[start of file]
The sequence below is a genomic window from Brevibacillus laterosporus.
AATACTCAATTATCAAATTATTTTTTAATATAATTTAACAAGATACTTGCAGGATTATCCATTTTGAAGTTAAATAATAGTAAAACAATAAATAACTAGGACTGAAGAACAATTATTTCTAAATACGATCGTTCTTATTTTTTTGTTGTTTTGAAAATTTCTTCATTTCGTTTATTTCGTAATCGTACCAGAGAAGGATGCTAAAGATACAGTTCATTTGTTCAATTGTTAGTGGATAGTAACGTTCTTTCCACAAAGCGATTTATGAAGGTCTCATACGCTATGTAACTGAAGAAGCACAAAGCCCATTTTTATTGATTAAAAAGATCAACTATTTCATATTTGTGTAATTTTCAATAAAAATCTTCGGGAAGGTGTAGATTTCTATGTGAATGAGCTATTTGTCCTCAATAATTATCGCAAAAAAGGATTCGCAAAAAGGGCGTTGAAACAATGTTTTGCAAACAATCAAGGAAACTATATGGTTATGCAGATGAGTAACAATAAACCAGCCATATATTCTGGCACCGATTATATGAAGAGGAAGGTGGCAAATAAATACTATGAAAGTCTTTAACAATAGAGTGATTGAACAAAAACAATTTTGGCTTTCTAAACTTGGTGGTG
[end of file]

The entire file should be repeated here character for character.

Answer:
The sequence below is a genomic window from Brevibacillus laterosporus.
AATACTCAATTATCAAATTATTTTTTAATATAATTTAACAAGATACTTGCAGGATTATCCATTTTGAAGTTAAATAATAGTAAAACAATAAATAACTAGGACTGAAGAACAATTATTTCTAAATACGATCGTTCTTATTTTTTTGTTGTTTTGAAAATTTCTTCATTTCGTTTATTTCGTAATCGTACCAGAGAAGGATGCTAAAGATACAGTTCATTTGTTCAATTGTTAGTGGATAGTAACGTTCTTTCCACAAAGCGATTTATGAAGGTCTCATACGCTATGTAACTGAAGAAGCACAAAGCCCATTTTTATTGATTAAAAAGATCAACTATTTCATATTTGTGTAATTTTCAATAAAAATCTTCGGGAAGGTGTAGATTTCTATGTGAATGAGCTATTTGTCCTCAATAATTATCGCAAAAAAGGATTCGCAAAAAGGGCGTTGAAACAATGTTTTGCAAACAATCAAGGAAACTATATGGTTATGCAGATGAGTAACAATAAACCAGCCATATATTCTGGCACCGATTATATGAAGAGGAAGGTGGCAAATAAATACTATGAAAGTCTTTAACAATAGAGTGATTGAACAAAAACAATTTTGGCTTTCTAAACTTGGTGGTG